As the interns moved to the outdoor learning space, Andy introduced new garden implements supportive of the no-till practices of biodynamic/organic farming. Enthusiastic practice with the broad fork, which was constructed onsite (pictured above), helped solidify the methodology behind working compost into the soil to encourage soil biodiversity. Following this interactive portion, Andy walked the interns through the rationale behind the Demonstration Garden, along with its preliminary design. Co-created with Krishna, this section of the community garden will offer visitors a look into the gardening practices employed and examples of the types of produce grown in the upper garden areas.
St. Lawrence College Presentation
An unexpected invitation prompted Mae and Andy to visit St. Lawrence College in Kathmandu as guest lecturers to share SLGC's business model to a group of MBA students. Their instructor expressed the need for Nepal's up-and-coming generation to lead as social farmers and build a more positive perception of agricultural and rural resources across the country to fuel sustainable agricultural development.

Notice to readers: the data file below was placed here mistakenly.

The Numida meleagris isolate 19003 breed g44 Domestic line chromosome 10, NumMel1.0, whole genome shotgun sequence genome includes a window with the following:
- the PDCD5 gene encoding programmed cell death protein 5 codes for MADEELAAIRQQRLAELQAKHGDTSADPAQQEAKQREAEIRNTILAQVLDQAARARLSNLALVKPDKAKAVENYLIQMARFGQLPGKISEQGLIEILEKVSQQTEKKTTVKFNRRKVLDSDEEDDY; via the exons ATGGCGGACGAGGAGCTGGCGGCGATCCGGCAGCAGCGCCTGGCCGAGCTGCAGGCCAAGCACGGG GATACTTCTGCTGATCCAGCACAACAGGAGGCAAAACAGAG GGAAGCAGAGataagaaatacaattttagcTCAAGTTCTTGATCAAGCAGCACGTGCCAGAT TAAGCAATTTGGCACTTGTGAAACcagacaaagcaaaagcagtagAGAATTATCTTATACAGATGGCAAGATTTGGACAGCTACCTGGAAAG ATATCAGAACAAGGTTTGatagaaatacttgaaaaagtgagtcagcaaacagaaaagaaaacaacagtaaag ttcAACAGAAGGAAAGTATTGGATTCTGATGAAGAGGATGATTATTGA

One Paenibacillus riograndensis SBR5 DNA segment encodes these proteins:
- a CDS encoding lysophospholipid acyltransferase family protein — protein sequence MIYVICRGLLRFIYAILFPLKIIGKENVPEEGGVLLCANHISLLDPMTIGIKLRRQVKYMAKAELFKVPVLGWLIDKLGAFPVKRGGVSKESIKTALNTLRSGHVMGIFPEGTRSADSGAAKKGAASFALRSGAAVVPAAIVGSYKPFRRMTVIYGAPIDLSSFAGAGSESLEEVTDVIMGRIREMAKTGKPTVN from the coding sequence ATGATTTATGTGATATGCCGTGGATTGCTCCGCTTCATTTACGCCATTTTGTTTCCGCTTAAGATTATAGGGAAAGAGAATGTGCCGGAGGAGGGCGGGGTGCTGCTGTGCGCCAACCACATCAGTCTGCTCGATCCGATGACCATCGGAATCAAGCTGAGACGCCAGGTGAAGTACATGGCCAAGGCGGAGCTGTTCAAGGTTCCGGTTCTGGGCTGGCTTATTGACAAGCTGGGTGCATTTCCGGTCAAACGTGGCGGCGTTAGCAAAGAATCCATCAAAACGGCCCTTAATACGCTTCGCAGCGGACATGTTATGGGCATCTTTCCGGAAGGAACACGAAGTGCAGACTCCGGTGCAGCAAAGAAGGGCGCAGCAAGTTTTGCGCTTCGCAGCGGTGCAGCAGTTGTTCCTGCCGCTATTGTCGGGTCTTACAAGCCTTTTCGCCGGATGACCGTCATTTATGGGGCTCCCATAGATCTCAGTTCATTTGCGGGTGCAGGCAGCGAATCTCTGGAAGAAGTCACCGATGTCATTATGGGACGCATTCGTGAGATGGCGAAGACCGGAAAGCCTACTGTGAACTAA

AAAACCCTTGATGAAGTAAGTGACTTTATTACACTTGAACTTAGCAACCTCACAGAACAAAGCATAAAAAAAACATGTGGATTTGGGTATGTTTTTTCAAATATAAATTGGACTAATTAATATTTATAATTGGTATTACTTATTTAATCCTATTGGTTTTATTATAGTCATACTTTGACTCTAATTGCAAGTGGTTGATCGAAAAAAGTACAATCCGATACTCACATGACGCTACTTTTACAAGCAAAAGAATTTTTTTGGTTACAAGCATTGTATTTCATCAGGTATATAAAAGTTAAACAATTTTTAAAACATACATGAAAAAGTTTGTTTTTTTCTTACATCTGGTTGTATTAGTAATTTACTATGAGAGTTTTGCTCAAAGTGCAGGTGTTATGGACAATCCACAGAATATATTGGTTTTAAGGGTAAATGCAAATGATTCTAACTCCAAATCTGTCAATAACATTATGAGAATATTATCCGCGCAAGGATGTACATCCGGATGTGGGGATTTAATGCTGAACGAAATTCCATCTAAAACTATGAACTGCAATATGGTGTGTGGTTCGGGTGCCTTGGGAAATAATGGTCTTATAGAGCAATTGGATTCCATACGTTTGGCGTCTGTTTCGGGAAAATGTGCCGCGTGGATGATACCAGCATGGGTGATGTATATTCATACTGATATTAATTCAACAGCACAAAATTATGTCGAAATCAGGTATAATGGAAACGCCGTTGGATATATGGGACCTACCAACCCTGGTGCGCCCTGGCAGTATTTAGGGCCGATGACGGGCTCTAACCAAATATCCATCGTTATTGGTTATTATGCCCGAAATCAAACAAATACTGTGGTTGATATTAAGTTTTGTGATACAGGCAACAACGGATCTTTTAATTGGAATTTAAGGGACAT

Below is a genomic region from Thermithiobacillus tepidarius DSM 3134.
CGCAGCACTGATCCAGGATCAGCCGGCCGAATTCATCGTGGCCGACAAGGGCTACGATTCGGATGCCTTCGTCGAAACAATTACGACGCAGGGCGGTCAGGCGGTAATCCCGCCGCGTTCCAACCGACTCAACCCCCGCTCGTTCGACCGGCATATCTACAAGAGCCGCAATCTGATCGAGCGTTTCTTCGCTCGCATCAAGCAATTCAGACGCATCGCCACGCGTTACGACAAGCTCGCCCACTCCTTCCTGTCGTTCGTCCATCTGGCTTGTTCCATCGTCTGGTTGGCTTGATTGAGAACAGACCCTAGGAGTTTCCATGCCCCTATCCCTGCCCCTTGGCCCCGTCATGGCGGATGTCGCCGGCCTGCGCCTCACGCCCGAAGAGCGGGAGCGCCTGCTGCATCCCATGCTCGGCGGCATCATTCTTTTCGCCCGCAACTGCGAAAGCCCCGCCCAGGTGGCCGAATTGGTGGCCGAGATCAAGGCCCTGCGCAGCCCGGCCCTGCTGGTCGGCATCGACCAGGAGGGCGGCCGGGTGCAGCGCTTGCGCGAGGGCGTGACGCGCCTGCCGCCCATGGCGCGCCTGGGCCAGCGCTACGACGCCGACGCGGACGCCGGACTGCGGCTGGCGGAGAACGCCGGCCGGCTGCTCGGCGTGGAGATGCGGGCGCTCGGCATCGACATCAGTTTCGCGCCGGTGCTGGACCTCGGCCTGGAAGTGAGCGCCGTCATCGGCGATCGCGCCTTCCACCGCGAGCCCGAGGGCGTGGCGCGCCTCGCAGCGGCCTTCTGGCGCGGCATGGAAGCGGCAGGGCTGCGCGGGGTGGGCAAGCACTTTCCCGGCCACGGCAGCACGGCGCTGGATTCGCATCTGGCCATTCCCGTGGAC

During our talk, we had the pleasure of presenting the Center's purpose as well as the structure of a cooperative gardening model, as well as an introduction to additional agriculturally based business models. The intent was to illustrate the myriad of entrepreneurial opportunities available to the students as they consider career options.